WIT AND HUMOR. [Newspaper Article] — Lismore, Derrinallum and Cressy Advertiser — 29 April 1914
WIT AKD HUMOB. Marcella: Why do you suppose Daisy Dashleigh turned her back on Count Castlecrum>ble? Waverly: I think jt was to show the dimples in her Bhoulders. "Fancy you grumbling about your food! I thought you said that your housekeeper cooked so well?" "Yes; but I married her, and now we keep a cook!" Mr. OioBecoyne (during his wife's ,reception): She gives 'em ligbtB; she gives 'em music; she gives 'em food, flowers and champagne, and that's what bha calls luceiviiii:. "So you've been to France again, .Mrs. Comeup?" "Yes; it seems like we can't keep away from dear Paris. Indeed, my , daughter says we're regular Para sites." Doctor (to patient): You've had a j pretty close call. It's only your strong constitution that pulled you through." Patient: Well, doctor, remember that when you make out your bill. "No, I can't give you a job. I've as many hands now as I can find work for." "Well, that needn't' stand in your way, guv'n'or. The little I'd do wouldn't make no difference....
A SHREWD MANDARIN. [Newspaper Article] — Lismore, Derrinallum and Cressy Advertiser — 29 April 1914
A SHREWD MANDARIN. A Governor of a Chinese province was taken very ill, and refused to ad mit any visitors into his house. This being told to a mandarin of hie ac quaintance, the latter was very much concerned, and after many importun ities, obtained an interview with him. On his entrance, he was surprised to find n3 signs of sickness in his friend, and asked what was the matter with him/ The Governor at length told him that he had lost the Emperor's seal out ol the cabinet where it used to be kept, and that as the lock remained uninjured he was sensible that the seal was stolen. Of course, he could transact no business, and must soon be deprived of his government, and proba'bly also 6f his life. The mandarin inquired if he had any enemy in the city. The other an answered "Yes," and that that enemy waS an officer of rank whom he had offended, and who was disposed to do him an injury. "Away, then," replied the mandar in; "let your valuable goods be se cretly removed this evening, the...
The Bare Canvas. [Newspaper Article] — Lismore, Derrinallum and Cressy Advertiser — 29 April 1914
The Bare Canvas. A painter of the "impressionist" school is now confined in a lunatic aBylum. To all persons who' visit his studio, he says, "Look ihere; this is the latest masterpiece of my compo sition." They look, and see nothing ibut an expanse of hare canvas. They ask, "What does that represent?" "That? Why, that represents the passage of the Jews through the Red Sea." "Beg pardon, but where is the eea?" "It has been driven back." "And where are the Jews?" "They have crossed over." "And the Egyptians'/" "Will be here directly. That's tho " sort of painting I like: simple, sugges j tive and unpretentious."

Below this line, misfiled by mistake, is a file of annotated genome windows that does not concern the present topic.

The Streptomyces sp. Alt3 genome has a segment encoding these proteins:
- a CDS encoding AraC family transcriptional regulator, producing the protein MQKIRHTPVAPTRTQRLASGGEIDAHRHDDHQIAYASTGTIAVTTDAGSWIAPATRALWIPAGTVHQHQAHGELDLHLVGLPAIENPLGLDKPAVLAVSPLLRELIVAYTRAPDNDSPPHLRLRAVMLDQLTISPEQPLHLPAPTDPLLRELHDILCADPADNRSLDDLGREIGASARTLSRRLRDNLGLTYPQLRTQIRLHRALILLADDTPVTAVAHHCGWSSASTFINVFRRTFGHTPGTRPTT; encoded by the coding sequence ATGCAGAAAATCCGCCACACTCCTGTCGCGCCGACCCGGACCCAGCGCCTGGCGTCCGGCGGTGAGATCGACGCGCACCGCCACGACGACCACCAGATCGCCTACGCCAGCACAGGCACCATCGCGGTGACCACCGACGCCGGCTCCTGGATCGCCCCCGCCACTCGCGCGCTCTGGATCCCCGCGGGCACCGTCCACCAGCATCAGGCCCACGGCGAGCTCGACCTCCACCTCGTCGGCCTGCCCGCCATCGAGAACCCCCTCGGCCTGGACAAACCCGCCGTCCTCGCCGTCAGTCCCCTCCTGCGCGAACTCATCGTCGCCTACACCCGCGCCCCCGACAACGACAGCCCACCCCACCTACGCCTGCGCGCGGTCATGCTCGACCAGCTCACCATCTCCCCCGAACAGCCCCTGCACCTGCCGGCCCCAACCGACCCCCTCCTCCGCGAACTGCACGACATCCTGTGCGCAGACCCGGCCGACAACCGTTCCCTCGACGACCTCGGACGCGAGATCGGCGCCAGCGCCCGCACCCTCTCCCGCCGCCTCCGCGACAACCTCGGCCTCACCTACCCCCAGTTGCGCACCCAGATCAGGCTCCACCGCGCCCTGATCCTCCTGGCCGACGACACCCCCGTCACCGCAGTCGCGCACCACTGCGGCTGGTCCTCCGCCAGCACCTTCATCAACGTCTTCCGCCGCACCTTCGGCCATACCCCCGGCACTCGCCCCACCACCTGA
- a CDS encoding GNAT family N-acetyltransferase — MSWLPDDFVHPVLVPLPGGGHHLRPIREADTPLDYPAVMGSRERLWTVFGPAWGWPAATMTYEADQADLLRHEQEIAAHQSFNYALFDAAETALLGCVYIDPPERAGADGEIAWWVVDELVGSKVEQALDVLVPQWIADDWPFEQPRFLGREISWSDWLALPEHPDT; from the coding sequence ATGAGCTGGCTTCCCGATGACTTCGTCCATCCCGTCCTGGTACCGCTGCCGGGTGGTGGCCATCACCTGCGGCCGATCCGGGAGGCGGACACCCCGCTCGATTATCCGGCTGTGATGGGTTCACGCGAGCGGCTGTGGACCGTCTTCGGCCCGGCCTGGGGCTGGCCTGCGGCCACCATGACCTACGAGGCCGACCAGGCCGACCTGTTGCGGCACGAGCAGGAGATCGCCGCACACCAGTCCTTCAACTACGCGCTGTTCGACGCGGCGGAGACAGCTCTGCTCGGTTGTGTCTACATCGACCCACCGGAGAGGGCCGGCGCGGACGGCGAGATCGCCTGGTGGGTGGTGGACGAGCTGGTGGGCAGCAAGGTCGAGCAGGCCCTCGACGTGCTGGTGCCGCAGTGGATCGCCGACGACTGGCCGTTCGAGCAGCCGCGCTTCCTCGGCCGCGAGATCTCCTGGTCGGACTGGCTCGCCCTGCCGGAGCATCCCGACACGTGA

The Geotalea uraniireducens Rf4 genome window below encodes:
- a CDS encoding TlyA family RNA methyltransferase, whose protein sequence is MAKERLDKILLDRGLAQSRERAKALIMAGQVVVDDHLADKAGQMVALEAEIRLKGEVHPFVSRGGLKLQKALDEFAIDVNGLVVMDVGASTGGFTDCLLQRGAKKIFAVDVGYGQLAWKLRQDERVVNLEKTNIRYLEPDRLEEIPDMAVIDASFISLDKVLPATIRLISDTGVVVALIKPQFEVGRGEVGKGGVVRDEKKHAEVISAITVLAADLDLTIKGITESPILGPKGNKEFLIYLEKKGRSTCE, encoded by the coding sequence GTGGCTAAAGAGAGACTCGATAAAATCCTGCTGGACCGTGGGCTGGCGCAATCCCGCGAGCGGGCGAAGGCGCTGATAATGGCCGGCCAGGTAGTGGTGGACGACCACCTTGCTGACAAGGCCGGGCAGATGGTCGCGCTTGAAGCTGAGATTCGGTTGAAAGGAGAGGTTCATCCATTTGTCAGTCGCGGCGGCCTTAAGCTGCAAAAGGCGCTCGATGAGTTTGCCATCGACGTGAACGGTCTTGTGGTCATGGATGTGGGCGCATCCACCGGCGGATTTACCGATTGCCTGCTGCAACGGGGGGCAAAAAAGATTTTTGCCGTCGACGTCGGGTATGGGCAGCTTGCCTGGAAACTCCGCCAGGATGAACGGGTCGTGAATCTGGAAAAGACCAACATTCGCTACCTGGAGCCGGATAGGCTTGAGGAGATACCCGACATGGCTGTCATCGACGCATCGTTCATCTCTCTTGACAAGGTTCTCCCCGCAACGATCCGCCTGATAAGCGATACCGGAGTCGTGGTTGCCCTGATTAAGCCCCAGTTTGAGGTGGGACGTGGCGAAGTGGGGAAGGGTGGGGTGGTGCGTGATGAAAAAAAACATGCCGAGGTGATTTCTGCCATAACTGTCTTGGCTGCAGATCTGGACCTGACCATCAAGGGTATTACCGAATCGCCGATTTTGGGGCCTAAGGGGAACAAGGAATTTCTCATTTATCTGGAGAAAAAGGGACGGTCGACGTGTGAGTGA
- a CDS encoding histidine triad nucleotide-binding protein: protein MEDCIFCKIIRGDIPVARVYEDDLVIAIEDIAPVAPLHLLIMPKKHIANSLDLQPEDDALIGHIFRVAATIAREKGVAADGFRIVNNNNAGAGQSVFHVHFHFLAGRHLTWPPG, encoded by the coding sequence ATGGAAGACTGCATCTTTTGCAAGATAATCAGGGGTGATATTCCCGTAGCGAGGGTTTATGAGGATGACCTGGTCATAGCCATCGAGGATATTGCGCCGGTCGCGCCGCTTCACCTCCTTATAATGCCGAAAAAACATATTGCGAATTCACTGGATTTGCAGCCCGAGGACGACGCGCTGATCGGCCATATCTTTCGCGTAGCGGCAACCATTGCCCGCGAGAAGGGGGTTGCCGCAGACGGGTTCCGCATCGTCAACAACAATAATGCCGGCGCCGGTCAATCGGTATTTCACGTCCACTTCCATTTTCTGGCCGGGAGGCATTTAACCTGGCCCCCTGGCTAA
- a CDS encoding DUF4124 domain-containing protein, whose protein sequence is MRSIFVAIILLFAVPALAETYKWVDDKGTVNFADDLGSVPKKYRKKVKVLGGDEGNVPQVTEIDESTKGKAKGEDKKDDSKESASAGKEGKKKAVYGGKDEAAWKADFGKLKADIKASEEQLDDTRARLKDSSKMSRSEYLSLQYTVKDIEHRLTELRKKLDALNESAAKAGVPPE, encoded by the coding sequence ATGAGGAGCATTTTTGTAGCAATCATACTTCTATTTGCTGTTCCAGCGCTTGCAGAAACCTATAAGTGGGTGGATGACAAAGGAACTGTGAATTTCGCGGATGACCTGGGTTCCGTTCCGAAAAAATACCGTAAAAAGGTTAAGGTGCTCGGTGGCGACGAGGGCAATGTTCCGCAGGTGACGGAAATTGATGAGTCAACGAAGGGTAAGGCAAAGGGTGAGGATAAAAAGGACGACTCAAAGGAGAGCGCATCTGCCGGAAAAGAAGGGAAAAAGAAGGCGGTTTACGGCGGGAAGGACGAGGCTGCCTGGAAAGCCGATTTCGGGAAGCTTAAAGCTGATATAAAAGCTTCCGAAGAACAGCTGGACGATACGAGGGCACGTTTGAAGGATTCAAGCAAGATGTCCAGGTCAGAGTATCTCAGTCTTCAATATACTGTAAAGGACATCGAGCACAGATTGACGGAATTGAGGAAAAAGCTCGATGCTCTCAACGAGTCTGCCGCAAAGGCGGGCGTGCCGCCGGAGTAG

What a Wife! [Newspaper Article] — Lismore, Derrinallum and Cressy Advertiser — 29 April 1914
What a Wife! "Pooh!" said a man in an omnibus, as he and other business men were on their way to the City, "my wife is the most methodical, careful, neat wo man you ever saw. It is all non sense for a woman to let a house run into disorderly ways. You ought to see how my wife does things." "Well, of course, that is all very well in theory," responded another;' "but the best housekeeper gets be hind." "My wife never does. She is always the same. She keeps everything in first-class order." "She muBt be a remarkable perton," said another man. "How long have you been married?" "Ten years. And she has never dis appointed me. Why, gentlemen, she always puts everything in the same place, and you know just where to find what you want. For. .instance, I went to my handkerchief drawer thiB morning before daylight, and took out .a handkerchief and put it in my poc ket before starting out, and I knofr just as well as I know my own name that that handkerchief is just such ' a size, and has my in...
Words of Wisdom. [Newspaper Article] — Lismore, Derrinallum and Cressy Advertiser — 29 April 1914
Words of Wisdom. Dr. J. M. Buckley, who is writing his autobiography in the "Christian Advocate," relates that he once saw Tennyson in the South Kensington Museum with two ladies and two chil dren. Mr. Buckley circumspectly drew near, hoping to overhear some words of wisdom from the great man. He continued these tactics for an hour, hut without success. Tennyson kept right on, saying nothing. At JaBt Mr. Buckley defected some premonitory symptoms of speech, drew softly nearer, and lieard these never-to-he forgotten words: "You hold the children while I get a glass of beer."
Too Good. [Newspaper Article] — Lismore, Derrinallum and Cressy Advertiser — 29 April 1914